Hosni Mubarak, the first leader to face trial after the Arab Spring uprisings that swept through North Africa is a free man after spending six years in detention. Legalbrief reports that the extraordinary development marks the end of a futile campaign to find him accountable for numerous human rights abuses during his term in office.
His long-time lawyer, Farid el-Deeb, who has guided him through a tangled cluster of prosecutions since 2011, confirmed his release. Mubarak, who had been held at a Cairo military hospital for most of his incarceration, is recuperating at his Heliopolis home.
Earlier this month, the 88-year-old was acquitted by Egypt's highest appeals court in the final verdict in a long-running case that originally resulted in him being sentenced to life in prison in 2012 over the deaths of 239 people in Arab Spring protests against his rule. The Guardian reports that a separate corruption charge was overturned in January 2015.
For those who worked to topple the former dictator, Mubarak's freedom marks a grim moment in Egypt's modern history. Yet some reacted with little more than resignation as his release became imminent, numbed by the years of political turmoil since his fall.
Mubarak's democratically elected successor, Mohamed Morsi, was overthrown in a popularly backed military coup in 2013. The report notes that many see echoes of Mubarak's style of leadership in Egypt's current leader, Abdel Fatah al-Sisi.
'The Mubarak acquittal is of significant symbolic value in that it reflects an absolute failure of Egyptian judicial and legal institutions to hold a single official accountable for the killing of almost 900 protesters during the January 25 revolution. It is indicative of a deeper, compounded crisis of transitional justice,' said Mai el Sedany, a legal expert with the Tahrir Institute for Middle East Policy.
In a telling reflection of government's concern, Mubarak was released under conditions of secrecy and on the quietest day of the week in Egypt. The Boston Globe reports that state media said little about it.
Even the loyalists who frequently cheered Mubarak from the hospital gates through the years were not told beforehand of his pending release, although they were no less jubilant afterwards.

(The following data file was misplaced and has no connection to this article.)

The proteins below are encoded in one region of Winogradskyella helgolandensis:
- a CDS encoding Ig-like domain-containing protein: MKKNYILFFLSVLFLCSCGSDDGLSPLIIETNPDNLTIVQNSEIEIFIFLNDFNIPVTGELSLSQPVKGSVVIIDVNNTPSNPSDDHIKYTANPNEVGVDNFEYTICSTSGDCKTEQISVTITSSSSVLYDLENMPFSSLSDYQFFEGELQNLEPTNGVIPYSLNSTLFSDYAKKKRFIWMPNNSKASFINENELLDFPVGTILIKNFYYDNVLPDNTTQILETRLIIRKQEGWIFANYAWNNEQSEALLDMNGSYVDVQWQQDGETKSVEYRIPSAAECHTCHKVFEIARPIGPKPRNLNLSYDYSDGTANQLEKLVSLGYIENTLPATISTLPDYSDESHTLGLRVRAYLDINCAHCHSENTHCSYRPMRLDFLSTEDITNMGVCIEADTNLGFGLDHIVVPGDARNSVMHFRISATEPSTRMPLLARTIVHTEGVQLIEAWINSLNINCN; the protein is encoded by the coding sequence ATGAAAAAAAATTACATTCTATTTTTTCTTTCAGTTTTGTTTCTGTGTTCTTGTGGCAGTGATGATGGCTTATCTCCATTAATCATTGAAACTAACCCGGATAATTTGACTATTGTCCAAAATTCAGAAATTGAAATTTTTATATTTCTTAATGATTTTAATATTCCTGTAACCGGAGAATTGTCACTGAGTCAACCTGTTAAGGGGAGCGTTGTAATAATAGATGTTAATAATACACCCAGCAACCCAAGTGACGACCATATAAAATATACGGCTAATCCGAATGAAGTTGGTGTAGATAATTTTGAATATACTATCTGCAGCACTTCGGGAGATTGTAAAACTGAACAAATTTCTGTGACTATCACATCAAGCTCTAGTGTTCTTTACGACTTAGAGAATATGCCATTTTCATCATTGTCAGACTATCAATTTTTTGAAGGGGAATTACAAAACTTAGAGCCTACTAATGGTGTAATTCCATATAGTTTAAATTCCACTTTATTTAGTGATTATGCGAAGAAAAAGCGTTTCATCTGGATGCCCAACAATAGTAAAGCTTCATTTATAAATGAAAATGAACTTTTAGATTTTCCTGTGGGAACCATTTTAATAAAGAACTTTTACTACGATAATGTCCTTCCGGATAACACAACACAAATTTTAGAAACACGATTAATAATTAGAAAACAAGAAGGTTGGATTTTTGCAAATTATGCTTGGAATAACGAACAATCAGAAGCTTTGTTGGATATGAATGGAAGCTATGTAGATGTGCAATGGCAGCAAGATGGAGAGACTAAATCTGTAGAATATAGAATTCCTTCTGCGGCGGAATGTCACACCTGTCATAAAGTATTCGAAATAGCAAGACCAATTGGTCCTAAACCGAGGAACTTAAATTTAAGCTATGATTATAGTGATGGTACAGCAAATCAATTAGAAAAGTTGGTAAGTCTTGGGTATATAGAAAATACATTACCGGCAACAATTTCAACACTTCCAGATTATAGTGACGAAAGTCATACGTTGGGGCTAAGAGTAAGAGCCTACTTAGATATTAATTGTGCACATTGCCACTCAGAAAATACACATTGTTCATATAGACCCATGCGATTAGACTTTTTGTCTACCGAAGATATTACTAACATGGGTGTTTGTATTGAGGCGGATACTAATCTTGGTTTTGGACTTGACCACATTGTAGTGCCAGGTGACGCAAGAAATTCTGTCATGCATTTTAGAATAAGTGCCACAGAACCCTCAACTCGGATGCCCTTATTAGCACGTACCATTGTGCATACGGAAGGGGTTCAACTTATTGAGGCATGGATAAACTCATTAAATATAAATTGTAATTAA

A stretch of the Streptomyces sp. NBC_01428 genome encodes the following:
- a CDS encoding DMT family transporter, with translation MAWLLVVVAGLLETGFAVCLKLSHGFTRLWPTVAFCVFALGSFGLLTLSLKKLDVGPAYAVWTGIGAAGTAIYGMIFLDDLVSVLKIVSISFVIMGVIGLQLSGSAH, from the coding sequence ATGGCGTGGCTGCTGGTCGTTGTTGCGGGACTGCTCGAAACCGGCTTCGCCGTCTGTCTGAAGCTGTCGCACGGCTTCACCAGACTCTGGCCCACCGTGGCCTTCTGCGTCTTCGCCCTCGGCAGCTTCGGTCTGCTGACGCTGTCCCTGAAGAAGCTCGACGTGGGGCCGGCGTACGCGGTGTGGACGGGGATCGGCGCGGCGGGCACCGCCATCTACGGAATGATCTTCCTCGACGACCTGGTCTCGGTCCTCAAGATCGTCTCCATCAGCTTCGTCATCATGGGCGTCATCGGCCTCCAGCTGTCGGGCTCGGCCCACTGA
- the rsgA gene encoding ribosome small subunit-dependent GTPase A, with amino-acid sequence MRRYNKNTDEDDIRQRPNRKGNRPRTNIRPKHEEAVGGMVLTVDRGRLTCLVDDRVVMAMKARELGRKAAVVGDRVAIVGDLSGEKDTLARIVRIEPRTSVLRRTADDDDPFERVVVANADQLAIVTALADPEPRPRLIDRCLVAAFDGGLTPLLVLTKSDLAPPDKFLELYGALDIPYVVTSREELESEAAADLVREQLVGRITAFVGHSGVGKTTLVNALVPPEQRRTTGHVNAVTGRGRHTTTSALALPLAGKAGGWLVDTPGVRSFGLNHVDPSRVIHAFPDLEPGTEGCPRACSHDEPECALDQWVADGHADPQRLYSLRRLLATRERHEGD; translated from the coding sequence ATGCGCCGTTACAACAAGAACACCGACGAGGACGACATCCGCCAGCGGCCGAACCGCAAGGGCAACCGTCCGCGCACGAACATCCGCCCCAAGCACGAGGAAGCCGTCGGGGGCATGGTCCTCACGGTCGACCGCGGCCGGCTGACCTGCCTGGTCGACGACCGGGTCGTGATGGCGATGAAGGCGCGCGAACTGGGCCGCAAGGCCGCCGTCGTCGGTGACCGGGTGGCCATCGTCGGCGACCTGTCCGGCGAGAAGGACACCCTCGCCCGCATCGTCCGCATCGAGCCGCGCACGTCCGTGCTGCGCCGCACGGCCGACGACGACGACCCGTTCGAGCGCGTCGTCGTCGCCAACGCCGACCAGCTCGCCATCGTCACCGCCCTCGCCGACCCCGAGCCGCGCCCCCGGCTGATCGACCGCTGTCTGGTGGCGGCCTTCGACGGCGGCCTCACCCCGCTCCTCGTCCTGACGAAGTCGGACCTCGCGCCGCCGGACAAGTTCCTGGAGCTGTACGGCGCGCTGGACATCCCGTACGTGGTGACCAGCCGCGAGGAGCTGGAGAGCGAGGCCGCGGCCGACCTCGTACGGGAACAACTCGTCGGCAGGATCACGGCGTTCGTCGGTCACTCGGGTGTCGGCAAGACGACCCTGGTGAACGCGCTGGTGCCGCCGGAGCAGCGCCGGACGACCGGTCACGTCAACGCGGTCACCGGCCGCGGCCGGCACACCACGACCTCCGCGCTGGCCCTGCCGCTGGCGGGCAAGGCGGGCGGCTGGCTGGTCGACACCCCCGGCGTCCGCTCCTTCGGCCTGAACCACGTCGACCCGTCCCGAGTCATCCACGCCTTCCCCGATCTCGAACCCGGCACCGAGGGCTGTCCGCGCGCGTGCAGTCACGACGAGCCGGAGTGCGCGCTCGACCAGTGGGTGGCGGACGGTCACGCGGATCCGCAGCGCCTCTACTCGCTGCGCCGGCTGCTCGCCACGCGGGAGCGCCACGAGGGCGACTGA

'The lion is back in his den,' said Rehab Abdel Halim, a paratrooper who befriended Mubarak after he gave her a service award in 2009. 'We feel so vindicated. Now nobody can call him ruthless or corrupt any more. If he had done something wrong, the courts would not have cleared him.'
Although Mubarak faced a wide range of charges, he was eventually convicted on a single relatively minor corruption charge. The report notes that Mubarak's legal woes are not entirely over. On Thursday, a Cairo court created the basis for prosecutors to reopen a corruption probe into gifts that Mubarak received from a state-owned newspaper while in power.
On 24 January, 2011, there were two constants in Egypt: the flow of the Nile and that Mubarak would die in office. After all, CNN reports that the 30-year rule of the country's 'Modern Pharaoh' appeared to be secure, shored up by the feared State Security.
However, Egypt wasn't immune to regional events and the momentum leading up to the country's uprising started in Tunisia. Mubarak initially responded with violence. Hundreds of citizens around the country died in clashes with police.
When that didn't work, the President tried concessions. Mubarak delegated powers to a vice-president, Omar Suleiman, and vowed not to run for re-election. Mubarak fled to his seaside home in Sharm El Sheikh. Authorities finally apprehended him after increasing public pressure.
Egyptians were glued to their television sets when his trial began.
Two-thirds of Egyptians never knew another President. For many, he was a father figure. Mubarak appeared in a hospital bed wearing white prison garb, sunglasses, and a scowl. The once strongman looked frail and bitter.
The local press called the next 10 months the 'Trial of the Century'. In the cacophony of the courtroom, the judge called the former President an 'accessory to murder' and sentenced him to life in prison. The report notes that jubilation erupted outside the court and on the streets of Cairo.
However, it wouldn't last long. Egypt wouldn't escape political and economic turmoil and the first democratically elected President would be deposed in a popular military coup.
A report on the EWN site notes that many Egyptians who lived through his presidency view it as a period of stagnation, autocracy and crony capitalism.
'His release takes that journey full circle, marking what his critics say is the return of the old order to Egypt, where authorities have crushed Mubarak's enemies in the Muslim Brotherhood, killing hundreds and jailing thousands, while his allies regain influence.
'The economic crisis we are living in and the high prices take priority over everything, as does the fear of terrorism. That is what preoccupies ordinary citizens, not Mubarak,' said Khaled Dawoud, an opposition politician who opposed the Islamists but also condemned the bloody crackdown on them.
'When you see the group of people who show up and cheer and support him, you are talking about 150, 200 people,' he said, referring to occasional shows of support outside the Maadi hospital when Mubarak was there.
The report notes that in the turmoil of the Arab uprisings, Tunisian President Zine al-Abidine Ben Ali fled into exile in Saudi Arabia, Libyan leader Muammar Gaddafi met an ignominious death at the hands of rebels and Yemeni President Ali Abdullah Saleh resigned. However, early hopes of democratic change in the region have eroded, the report states.